As someone who has made games for over 20 years, including mobile, and was responsible for a game in Steam's top 100 played over 10 years after it's initial release... let me translate this press release for you...
"We want a revenue stream sustained for 10 years without us having to constantly develop new games and enter into the lottery that is mobile games today.... ... We also want it to never rain during the daytime, or when we are out and about."
Having worked on some hugely popular titles let me just say that I've learned that despite all you do, you don't control your audience. You're in the entertainment business, no matter how good an entertainment product you have, and no matter how much marketing you are doing, you are not making something that is truly necessary in your customer's lives.
So if your players get bored, don't have as much time to spare, popular fads change, new fads sweep the popular conscience, technologies or platforms change, they don't have the money to spare, they want something new and more novel, or whatever... then life moves on and so do your players.
The idea suggested by the headline - that a game's life cycle will be longer just because a developer deems it should be, is ludicrous.
Digging into the press release, though, that's not what they are saying. They are saying they will design their games, technically and gameplay, with a long lifespan in mind. That means growing and evolving content - new levels, new content, new stories, etc. Ongoing active development, much like a long running TV show - never completely wrapping things up and always leaving the door open for what comes next.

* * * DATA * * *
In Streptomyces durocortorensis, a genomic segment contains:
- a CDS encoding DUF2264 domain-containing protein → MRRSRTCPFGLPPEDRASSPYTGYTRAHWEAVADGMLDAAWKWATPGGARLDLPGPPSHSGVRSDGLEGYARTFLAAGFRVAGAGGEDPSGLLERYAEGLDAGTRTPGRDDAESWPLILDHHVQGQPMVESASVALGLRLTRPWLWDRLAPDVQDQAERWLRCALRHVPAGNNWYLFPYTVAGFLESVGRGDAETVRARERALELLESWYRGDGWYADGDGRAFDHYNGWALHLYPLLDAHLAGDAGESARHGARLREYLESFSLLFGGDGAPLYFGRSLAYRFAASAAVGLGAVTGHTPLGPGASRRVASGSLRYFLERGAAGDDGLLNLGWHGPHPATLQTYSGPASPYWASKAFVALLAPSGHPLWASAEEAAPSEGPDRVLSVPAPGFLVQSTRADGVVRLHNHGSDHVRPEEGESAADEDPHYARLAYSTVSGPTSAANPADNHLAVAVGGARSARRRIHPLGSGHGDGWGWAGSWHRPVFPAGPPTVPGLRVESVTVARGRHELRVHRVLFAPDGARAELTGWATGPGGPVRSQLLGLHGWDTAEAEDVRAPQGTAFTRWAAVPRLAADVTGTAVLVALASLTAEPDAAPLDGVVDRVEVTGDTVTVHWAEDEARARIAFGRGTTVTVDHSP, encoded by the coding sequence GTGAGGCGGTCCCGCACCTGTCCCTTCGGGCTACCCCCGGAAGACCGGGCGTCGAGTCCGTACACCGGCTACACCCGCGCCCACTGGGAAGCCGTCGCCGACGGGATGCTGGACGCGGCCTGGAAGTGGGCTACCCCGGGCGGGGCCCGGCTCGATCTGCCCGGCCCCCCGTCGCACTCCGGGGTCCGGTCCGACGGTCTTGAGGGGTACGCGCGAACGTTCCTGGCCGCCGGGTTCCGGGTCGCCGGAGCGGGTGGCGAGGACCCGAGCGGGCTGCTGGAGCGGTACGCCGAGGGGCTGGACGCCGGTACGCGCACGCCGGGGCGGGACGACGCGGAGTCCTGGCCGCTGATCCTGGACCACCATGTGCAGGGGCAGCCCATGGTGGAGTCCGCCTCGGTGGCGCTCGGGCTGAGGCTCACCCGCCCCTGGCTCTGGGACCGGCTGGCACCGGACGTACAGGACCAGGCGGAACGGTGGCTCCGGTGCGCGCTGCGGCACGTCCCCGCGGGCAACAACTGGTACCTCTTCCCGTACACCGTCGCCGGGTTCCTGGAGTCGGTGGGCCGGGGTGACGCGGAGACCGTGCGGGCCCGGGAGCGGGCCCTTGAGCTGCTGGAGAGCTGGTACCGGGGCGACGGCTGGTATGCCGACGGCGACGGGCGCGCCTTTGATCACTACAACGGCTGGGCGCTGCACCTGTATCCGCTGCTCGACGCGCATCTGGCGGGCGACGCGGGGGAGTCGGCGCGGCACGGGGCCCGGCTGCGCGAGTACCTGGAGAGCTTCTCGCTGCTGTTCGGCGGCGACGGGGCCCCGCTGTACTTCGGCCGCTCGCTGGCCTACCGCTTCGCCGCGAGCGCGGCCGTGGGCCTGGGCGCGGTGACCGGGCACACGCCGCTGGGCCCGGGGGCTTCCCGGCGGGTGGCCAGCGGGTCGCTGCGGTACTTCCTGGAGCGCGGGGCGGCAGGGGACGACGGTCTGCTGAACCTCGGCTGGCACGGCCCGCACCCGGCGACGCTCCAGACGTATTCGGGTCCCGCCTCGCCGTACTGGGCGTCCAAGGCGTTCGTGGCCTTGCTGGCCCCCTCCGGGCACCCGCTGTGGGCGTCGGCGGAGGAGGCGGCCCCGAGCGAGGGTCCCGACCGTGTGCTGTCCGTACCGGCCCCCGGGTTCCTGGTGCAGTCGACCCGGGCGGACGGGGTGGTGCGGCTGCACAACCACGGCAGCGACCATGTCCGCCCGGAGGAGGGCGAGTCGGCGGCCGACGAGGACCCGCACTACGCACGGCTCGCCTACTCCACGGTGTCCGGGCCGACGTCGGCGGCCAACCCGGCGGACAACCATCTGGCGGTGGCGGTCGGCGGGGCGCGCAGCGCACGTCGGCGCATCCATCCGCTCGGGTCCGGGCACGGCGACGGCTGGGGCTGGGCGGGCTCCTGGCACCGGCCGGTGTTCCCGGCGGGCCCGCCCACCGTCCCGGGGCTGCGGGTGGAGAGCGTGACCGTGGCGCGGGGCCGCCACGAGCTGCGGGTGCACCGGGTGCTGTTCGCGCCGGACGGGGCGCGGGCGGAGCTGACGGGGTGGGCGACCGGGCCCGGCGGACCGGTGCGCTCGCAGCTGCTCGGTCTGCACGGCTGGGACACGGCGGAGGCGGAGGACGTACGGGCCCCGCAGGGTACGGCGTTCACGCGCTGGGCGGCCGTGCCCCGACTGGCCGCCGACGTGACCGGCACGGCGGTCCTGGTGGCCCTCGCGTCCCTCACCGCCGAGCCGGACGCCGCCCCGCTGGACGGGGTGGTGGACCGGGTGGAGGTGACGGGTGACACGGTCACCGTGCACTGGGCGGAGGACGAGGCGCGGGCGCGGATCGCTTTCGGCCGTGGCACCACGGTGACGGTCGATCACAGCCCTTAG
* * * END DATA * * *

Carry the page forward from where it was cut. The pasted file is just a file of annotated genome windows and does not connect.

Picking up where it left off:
Doing that means keeping a development team active for the duration.. which in reality is going to be for as long the game sustains a certain revenue level. If not, the game goes into "sunset" mode. Lots of mobile games are already doing this entire strategy.
Heck, I worked on an iOS game doing just that 3 years ago. It requires that your game develop a large enough *paying* player base early on, and that you sustain their interest enough to keep the IAPs coming, and do it on a regular and consistent enough basis. The whole whale vs non-payer thing comes into play, as well as newer, shinier competition. That means they will pull out all the (Skinner boxes, social groups/teams, etc) stops to keep players hooked and interested.
Great if you can do it, but there is no magic formula or guarantee that you will succeed, or for as long as you want to.